If you tweet more than 50 times a day, it’s too much; less than 10 times a day, it’s too little. At least, that’s what the inbound marketing experts at HubSpot said in 2011. (Thanks to James Howe of Communicate & Howe! for pointing me to the post, via what else but Twitter.)
At the time, HubSpot said that analysis of their database of 1.6 million Twitter users who used Twitter Grader (sorry, it’s no longer available) showed that “Users who tweet between 10 and 50 times per day have more followers on average than those that tweet more or less frequently.” The post said the “sweet spot” is about 22 tweets per day.
I wondered if the number of followers was the best metric. James suggested it could be one indicator of the level of engagement, and we agreed that quality is better than quantity. But if it’s just a numbers game, well, that’s like this exchange from the classic movie This is Spinal Tap:
Nigel: The numbers all go to eleven. Look, right across the board, eleven, eleven, eleven…
Marty: Oh, I see. And most amps go up to ten?
Marty: Does that mean it’s louder? Is it any louder?
Nigel: Well, it’s one louder, isn’t it? It’s not ten.
When looking for some consensus, I found a blogger who admitted to tweeting new posts five or six times to reach a broad number of people. Another claims you should tweet every five minutes to make sure you are always on your followers’ screens. I’m sorry, that’s just annoying.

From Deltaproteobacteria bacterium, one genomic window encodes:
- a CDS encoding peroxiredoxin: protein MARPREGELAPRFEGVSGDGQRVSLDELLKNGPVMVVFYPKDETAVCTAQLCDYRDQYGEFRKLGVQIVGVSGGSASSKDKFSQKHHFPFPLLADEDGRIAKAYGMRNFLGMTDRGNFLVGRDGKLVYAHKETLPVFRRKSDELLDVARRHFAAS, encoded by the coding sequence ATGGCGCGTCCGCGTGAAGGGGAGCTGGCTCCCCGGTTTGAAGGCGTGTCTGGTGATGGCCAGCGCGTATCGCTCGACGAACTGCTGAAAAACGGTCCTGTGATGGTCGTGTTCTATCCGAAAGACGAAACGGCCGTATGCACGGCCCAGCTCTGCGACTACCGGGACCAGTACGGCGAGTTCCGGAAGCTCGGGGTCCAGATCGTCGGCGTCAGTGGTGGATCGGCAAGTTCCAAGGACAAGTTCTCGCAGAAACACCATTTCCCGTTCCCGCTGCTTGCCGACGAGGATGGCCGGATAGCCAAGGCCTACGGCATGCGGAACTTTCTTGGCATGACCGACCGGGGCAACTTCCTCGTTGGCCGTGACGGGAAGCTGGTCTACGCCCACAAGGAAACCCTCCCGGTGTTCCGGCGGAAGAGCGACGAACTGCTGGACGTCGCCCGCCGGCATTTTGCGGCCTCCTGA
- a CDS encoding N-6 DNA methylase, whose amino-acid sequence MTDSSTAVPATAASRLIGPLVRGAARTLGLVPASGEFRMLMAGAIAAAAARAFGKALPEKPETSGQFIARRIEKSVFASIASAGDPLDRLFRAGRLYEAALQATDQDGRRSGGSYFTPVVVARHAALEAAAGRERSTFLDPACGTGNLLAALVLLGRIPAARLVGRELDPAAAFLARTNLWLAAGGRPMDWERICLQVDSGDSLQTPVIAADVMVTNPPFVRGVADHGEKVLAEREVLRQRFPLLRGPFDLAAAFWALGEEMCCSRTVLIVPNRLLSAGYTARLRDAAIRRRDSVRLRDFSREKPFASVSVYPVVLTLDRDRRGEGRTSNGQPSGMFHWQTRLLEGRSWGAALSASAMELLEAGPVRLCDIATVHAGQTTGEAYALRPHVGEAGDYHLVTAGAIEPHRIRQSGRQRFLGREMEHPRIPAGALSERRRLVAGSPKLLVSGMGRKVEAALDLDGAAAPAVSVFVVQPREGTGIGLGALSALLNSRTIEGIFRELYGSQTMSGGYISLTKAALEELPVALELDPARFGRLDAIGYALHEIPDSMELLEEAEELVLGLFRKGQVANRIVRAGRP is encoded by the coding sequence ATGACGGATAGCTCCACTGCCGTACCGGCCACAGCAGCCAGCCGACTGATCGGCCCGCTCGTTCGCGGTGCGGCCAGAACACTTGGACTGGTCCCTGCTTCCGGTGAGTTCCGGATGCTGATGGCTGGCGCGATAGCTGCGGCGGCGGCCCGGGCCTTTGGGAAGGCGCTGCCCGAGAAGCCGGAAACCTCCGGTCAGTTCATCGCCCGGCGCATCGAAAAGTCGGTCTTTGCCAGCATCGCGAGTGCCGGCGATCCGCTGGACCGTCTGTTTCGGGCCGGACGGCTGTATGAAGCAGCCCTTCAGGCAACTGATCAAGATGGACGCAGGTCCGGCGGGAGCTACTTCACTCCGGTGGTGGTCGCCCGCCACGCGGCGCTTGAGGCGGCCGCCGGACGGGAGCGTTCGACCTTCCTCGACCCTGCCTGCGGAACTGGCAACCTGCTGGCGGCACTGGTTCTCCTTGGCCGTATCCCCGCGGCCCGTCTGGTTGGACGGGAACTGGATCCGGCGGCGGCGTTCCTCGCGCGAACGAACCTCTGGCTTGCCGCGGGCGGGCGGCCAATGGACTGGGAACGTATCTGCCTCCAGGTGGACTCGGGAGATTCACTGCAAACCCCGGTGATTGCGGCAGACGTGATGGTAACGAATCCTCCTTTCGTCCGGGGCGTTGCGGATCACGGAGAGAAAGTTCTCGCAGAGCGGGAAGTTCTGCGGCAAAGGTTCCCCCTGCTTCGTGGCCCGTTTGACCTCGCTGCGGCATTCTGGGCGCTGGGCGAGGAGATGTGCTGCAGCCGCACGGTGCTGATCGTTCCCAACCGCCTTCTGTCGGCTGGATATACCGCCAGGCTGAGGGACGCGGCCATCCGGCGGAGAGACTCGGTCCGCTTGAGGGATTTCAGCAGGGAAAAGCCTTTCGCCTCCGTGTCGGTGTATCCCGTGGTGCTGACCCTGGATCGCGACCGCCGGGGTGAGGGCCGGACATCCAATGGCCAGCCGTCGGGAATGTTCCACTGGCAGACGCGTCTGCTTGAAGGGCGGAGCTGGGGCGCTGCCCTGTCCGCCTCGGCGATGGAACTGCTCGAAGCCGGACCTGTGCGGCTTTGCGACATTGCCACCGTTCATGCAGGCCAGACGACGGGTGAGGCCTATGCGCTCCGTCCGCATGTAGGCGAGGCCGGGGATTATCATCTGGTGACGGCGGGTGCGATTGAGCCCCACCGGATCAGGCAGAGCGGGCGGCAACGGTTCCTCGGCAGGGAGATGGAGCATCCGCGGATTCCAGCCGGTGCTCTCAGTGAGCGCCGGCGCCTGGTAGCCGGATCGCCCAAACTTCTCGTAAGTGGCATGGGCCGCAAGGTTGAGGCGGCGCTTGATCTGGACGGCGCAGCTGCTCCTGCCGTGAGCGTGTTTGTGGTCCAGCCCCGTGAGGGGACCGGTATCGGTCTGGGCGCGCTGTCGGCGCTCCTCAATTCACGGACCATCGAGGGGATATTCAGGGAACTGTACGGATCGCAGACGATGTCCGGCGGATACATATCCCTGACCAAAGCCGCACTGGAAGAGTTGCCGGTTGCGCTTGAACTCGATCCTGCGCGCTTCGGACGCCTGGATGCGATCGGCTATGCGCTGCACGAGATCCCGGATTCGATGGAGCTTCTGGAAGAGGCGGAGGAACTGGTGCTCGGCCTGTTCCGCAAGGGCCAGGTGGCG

I will admit that as a low-volume tweeter – 1.6 per day, apparently, according to Howoftendoyoutweet (also no longer in operation); I seldom tweet on weekends – perhaps I am not the best person to comment with any authority. By comparison, Mark Ragan tweets 11.4 times a day (considered “vigorous”) and the prolific Guy Kawasaki, 65.6 times (“intense” – no kidding!).
For me, the question is not how often, but what quality and do I have something to say. Do I want to comment on someone else’s tweet or share a website that will interest or be useful to people? Do I want to point to an event others might find interesting, or something amusing or touching? Do I want to direct people to my own blog (occasionally) if I want to encourage a conversation or gather some opinions?
And I’m with Darren Rowse, who says on Twitip:
“Regular tweets may well be an important part of successfully using Twitter but one thing I’ve found equally important is regularly ‘not tweeting.’ Pausing creates room for your followers to respond; keeps conversations from getting muddled; gives you time to say something worthwhile; and gives your followers ‘tweet relief.’”
Twitter itself noted:
“More updates generally leads to a higher grade — within reason. This does not mean you should be tweeting like a manic squirrel cranked up on caffeine and sugar. It won’t help either your Twitter Grade or your overall happiness in life.”
Letting up on the quantity of tweets also eases some of the “noise” of the endless stream of tweets on your screen. Then when you DO post something, I’m more likely to follow your links. But maybe that’s just me.
What do you think? Is 22 a reasonable number? Should you be setting a goal for how many times to tweet? Or should you even be looking at numbers?